Rejuvenation of the Gut Microbiome as a Strategy to Improve Late Life Cognitive Function
The aging of the brain is driven by many factors. Animal studies have demonstrated that the composition of the gut microbiome is one such factor. With age, the balance of microbial populations shifts to favor harmful, inflammatory microbes at the expense of helpful microbial species that produce metabolites necessary for tissue function. Chronic inflammation is a feature of many age-related conditions, neurodegenerative conditions particularly, and the aging gut microbiome contributes to that inflammatory state. Further, the microbiome generates metabolites such as butyrate that support neurogenesis, the creation of new neurons necessary for learning and memory function. Butyrate production falls with advancing age as the microbiome changes.
Fecal microbiota transplant from a young animal to an old animal has been demonstrated to produce a lasting rejuvenation of the gut microbiome, restoring a more youthful balance of populations. In some studies this has resulted in extended life span, in others improved physical and cognitive function. It is a comparatively simple procedure that is already used in a limited way in human medicine, as a treatment for C. difficile infection. It can be carried out width considerably less expense and medical support than the use of the FDA approved procedure, of course. Services like Human Microbes sell screened stool samples from young donors. Further, the measurement of gut microbiome composition and function, a way to clearly and accurately assess outcomes following fecal microbiota transplant, is available via low cost commercial services.
The use of fecal microbiota transplants from young individuals is promising, cost-effective, easy to conduct, and easy to assess as a self-experimenter in the present environment. The procedure should undergo broad clinical testing as a treatment to improve late-life health, but both academia and industry tend to be very slow to undertake clinical trials for a low-cost existing treatment that cannot be effectively patented and monopolized. Given that, setting up one or more low cost clinical trials of fecal microbiota transplant in a few hundred individuals would be a good project for a philanthropic initiative, a way to accelerate the adoption of a way to improve health in a lasting way for hundreds of millions of older people.
The gut microbiota is an emerging target for improving brain health during ageing
While the impact of ageing on the mammalian and human gut microbiome is well established, the impact of the gut microbiota on brain ageing has only recently been investigated, and relies dominantly on preclinical evidence and association analysis derived from small clinical trials. Studies utilising fecal microbiota transplantation (FMT) have demonstrated that the gut microbiota from aged individuals has the capacity to hinder cognitive performance and neurobiological phenotypes when transferred to younger individuals. For instance, transplanting microbes from aged and diseased models to young mice has been shown to impair learning, memory, and neuroplasticity in recipient young mice. Furthermore, young mice who received gut microbiota from aged donors suffered increased rates of mortality following ischemic stroke, along with increased levels of pro-inflammatory plasma cytokines and impaired motor strength. Conversely, aged mice who were colonised with the microbiota from young donor mice had increased survival and improved recovery post-stroke, demonstrating the functional differences between microbiota derived from young or aged individuals in influencing brain recovery following trauma.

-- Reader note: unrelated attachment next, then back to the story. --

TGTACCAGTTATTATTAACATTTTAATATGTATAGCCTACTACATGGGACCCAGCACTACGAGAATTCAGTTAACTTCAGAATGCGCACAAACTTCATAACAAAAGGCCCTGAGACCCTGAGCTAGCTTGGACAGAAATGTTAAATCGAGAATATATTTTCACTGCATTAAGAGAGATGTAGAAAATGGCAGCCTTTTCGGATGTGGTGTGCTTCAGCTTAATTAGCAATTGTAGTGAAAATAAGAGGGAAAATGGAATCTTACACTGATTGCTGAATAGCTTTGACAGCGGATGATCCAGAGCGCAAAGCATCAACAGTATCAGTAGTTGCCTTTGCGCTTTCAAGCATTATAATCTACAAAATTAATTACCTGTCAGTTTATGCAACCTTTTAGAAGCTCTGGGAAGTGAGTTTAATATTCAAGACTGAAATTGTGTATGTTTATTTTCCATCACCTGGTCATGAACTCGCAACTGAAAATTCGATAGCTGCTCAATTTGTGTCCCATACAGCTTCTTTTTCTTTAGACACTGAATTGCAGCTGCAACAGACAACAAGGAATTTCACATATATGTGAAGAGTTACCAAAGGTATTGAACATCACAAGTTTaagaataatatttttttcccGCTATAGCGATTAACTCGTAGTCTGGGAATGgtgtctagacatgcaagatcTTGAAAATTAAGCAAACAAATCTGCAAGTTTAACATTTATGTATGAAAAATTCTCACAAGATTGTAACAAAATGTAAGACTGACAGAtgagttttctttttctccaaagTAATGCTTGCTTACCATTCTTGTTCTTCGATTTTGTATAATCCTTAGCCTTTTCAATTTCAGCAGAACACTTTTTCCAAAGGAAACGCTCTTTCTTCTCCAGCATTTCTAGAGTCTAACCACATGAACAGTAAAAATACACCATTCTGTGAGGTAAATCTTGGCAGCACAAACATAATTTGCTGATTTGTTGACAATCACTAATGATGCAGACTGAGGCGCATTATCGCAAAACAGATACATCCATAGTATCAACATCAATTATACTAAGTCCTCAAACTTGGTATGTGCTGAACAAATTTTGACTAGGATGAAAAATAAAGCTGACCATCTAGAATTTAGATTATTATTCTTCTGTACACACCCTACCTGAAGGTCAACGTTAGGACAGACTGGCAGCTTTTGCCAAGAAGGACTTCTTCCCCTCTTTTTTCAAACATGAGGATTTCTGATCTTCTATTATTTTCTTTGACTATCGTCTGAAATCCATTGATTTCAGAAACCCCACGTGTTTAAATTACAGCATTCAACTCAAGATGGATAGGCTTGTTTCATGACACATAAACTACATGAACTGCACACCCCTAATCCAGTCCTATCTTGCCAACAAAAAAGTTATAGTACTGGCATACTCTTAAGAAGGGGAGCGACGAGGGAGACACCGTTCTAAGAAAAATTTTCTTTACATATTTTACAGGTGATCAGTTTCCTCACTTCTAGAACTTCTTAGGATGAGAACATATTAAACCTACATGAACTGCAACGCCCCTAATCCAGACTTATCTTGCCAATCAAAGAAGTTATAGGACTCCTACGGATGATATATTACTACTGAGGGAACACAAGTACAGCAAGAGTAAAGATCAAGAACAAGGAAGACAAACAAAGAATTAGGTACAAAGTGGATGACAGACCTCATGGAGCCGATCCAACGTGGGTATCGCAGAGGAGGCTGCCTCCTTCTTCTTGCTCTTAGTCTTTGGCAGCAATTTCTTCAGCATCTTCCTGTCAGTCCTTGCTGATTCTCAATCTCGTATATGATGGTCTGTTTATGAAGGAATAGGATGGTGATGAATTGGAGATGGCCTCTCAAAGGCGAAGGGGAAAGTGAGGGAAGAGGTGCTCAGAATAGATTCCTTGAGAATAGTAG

Fascinatingly, the gut microbiota from young mice appears to harness properties that enable it to rejuvenate aspects of brain ageing when transferred into aged mice. Two studies recently confirmed similar findings, wherein FMT from young mice to aged mice improved ageing-related deficits in memory and learning ability. Microbiota from young mice restored age-related changes in peripheral and hippocampal immune responses and reversed age-related alterations in hippocampal transcriptional profiles and metabolites suggesting potential mechanisms by which the gut microbiota from young mice improve cognitive performance by modulating immune and metabolic pathways. In this regard, the microbially-derived metabolite δ-valerobetaine, which is increased in aged mice and humans, was shown to directly impair learning and memory abilities, and was reduced in aged mice following FMT from young donor mice. Relatedly, other gut microbiota-derived metabolites which are linked to age-related shifts in the gut microbiota and are increased in aged humans indicate that specific microbially-derived metabolites can impair cognitive abilities during ageing.
As the causal relationships between the gut microbiota and host brain ageing become increasingly clear, it is critical to continue to investigate whether microbiota-targeted therapeutics hold the potential to ameliorate the effects of ageing onto the brain. Several approaches to altering the gut microbiota, including medical interventions such as FMT and antibiotics, as well as lifestyle choices such as diet including probiotics, prebiotics, Mediterranean diet, and intermittent fasting, and exercise, may hold the key to the fountain of brain youth.